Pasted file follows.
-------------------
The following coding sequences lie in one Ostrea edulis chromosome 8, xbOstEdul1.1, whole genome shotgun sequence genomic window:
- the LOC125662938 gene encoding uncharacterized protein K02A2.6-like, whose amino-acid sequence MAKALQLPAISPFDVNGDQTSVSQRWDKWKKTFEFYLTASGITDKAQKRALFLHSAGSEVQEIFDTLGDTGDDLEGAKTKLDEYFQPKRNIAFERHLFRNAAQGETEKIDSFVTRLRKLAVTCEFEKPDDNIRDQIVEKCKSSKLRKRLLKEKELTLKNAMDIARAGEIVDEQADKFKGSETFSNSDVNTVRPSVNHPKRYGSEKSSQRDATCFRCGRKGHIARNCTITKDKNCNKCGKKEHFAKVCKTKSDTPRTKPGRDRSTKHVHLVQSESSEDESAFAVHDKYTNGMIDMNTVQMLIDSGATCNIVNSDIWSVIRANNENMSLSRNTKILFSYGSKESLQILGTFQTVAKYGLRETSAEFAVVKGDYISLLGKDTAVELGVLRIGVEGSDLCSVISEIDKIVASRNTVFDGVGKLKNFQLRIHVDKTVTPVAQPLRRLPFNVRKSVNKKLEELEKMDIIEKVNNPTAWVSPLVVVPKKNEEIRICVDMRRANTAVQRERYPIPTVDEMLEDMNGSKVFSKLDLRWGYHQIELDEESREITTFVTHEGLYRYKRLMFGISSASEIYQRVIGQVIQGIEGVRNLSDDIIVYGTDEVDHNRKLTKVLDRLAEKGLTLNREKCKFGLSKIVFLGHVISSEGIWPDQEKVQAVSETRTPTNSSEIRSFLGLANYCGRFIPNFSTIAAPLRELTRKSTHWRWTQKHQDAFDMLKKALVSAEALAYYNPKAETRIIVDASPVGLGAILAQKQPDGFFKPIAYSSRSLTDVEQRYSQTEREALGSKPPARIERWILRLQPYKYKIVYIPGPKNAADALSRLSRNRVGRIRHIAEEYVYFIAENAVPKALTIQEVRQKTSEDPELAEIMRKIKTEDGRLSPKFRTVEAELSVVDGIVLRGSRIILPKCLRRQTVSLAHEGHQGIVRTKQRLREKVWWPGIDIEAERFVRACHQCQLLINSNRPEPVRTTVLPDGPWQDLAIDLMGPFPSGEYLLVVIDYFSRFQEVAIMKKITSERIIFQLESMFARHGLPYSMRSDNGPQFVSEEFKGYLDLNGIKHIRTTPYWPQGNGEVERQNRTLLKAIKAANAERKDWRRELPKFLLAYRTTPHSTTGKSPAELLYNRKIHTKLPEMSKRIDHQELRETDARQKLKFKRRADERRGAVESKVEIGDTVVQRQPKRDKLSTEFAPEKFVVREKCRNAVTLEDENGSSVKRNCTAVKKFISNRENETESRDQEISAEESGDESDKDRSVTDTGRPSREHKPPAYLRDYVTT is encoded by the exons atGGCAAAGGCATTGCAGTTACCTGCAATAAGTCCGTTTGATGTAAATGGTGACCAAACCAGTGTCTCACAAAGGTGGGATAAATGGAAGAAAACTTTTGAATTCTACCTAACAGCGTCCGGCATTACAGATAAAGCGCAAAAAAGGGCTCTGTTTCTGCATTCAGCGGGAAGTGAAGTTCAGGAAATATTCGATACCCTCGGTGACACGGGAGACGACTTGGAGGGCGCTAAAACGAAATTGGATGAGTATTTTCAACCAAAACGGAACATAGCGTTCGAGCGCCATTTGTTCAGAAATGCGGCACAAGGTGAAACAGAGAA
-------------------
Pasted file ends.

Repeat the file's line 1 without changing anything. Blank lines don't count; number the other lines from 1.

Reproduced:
The following coding sequences lie in one Ostrea edulis chromosome 8, xbOstEdul1.1, whole genome shotgun sequence genomic window: